Conserved Site

Proteasome beta-type subunit, conserved site (IPR016050)

Short name: Proteasome_bsu_CS


The proteasome (or macropain) (EC: [PMID: 7682410, PMID: 2643381, PMID: 1317508, PMID: 7697118, PMID: 8882582] is a multicatalytic proteinase complex in eukaryotes and archaea, and in some bacteria, that seems to be involved in an ATP/ubiquitin-dependent nonlysosomal proteolytic pathway. In eukaryotes the proteasome is composed of 28 distinct subunits which form a highly ordered ring-shaped structure (20S ring) of about 700 kDa. Most proteasome subunits can be classified, on the basis on sequence similarities into two groups, alpha (A) and beta (B). These are arranged in four rings of seven proteins, consisting of a ring of alpha subunits, two rings of beta subunits, and a ring of alpha subunits. In eukaryotes, each alpha and each beta ring consists of different proteins. Three of the beta subunits are peptidases in subfamily T1A, and each has a distinctive specificity (trypsin-like, chymotrypsin-like and glutamyl peptidase-like). The peptidases are N-terminal nucleophile hydrolases in which the N-terminal threonine is the nucleophile in the hydrolytic reaction [PMID: 9087403]. In the immunoproteasome, the catalytic components are replaced by three specialist, catalytic beta subunits [PMID: 22341445]. In bacteria and archaea there is only one alpha subunit and one beta subunit, and each ring is a homoseptamer.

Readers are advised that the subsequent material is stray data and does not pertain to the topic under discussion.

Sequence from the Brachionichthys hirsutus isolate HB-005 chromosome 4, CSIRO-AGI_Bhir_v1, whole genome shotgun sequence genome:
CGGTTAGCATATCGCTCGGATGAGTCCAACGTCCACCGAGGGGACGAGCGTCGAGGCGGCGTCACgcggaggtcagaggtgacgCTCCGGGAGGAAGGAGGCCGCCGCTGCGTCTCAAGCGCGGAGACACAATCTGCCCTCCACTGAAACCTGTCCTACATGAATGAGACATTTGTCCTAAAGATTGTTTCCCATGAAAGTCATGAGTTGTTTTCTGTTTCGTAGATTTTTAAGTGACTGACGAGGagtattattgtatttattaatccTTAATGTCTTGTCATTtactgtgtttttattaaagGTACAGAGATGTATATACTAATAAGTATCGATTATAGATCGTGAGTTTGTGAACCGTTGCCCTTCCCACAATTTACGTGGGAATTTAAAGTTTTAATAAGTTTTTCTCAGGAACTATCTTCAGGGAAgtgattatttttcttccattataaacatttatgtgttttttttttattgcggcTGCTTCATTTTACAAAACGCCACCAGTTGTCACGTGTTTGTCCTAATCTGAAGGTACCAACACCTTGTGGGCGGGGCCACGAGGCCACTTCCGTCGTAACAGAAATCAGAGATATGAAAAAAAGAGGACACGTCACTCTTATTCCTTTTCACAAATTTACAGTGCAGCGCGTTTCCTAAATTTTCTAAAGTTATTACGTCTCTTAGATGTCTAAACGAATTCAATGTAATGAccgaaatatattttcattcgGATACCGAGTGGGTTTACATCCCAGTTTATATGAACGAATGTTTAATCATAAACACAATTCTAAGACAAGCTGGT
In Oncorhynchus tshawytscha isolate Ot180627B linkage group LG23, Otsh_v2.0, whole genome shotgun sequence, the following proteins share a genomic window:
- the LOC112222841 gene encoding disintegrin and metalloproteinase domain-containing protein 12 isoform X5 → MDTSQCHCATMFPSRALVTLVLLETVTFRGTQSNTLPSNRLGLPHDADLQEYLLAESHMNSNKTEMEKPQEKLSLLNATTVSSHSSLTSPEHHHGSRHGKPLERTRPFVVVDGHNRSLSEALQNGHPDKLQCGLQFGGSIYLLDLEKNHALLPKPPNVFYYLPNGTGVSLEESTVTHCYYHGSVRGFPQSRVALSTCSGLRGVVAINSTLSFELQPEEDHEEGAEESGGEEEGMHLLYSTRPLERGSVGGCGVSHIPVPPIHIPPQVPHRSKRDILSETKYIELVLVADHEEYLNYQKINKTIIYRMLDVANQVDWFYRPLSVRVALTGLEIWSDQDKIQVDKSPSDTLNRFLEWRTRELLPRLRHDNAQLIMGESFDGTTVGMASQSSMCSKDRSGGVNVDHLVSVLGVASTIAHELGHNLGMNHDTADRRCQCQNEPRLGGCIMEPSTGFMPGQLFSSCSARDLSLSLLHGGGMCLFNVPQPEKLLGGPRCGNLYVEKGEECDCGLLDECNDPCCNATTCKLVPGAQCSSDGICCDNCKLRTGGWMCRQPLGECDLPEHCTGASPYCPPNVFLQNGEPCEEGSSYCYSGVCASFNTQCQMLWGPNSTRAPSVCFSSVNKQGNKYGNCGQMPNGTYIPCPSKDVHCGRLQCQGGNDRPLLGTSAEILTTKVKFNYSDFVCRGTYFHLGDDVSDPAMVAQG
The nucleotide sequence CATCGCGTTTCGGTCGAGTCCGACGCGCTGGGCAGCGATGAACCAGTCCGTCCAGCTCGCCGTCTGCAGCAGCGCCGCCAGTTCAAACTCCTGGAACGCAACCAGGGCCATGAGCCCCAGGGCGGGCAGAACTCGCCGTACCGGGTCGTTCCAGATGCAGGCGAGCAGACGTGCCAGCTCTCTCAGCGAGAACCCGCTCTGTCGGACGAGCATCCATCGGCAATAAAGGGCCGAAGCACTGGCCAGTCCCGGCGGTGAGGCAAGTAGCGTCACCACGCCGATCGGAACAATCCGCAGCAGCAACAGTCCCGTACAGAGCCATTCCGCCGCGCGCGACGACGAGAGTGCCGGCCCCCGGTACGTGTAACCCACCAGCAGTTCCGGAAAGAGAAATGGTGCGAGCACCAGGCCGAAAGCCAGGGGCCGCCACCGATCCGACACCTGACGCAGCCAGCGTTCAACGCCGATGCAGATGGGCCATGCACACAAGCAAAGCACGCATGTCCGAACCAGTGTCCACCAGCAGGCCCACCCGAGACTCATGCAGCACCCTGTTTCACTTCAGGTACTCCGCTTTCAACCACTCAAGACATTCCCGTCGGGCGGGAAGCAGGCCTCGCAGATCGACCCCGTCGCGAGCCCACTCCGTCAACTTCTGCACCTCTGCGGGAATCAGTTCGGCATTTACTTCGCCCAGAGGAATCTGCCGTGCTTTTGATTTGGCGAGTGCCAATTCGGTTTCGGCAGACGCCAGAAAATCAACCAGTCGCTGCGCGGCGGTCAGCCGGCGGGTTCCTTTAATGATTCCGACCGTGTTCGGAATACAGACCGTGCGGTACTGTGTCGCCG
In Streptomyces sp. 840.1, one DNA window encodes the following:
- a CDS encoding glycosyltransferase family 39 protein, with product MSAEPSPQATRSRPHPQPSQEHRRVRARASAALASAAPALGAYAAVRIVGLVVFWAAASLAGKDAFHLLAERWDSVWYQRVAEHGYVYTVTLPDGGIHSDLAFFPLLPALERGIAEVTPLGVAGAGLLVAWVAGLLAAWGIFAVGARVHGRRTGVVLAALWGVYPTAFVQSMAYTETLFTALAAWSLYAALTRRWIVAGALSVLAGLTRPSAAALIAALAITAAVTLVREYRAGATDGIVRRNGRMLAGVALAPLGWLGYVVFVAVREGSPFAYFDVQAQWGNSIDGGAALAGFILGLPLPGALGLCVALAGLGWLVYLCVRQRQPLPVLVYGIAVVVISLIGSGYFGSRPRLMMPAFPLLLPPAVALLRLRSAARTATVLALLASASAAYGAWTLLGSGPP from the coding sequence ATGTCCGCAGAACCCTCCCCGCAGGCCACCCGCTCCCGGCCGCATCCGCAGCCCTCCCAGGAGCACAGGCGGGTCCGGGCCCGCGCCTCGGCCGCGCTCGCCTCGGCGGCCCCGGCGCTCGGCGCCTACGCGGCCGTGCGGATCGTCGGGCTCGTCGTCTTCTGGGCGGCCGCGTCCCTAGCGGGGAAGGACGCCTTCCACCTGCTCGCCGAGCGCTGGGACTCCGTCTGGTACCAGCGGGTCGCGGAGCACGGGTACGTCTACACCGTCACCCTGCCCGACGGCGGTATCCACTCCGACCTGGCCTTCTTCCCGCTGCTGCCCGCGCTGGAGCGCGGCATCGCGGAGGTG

This entry represents a conserved sequence region found in the N-terminal region of these proteins.

GO terms

Biological Process

GO:0051603 proteolysis involved in cellular protein catabolic process

Molecular Function

GO:0004175 endopeptidase activity

Cellular Component

GO:0005839 proteasome core complex

Contributing signatures

Signatures from InterPro member databases are used to construct an entry.
PROSITE patterns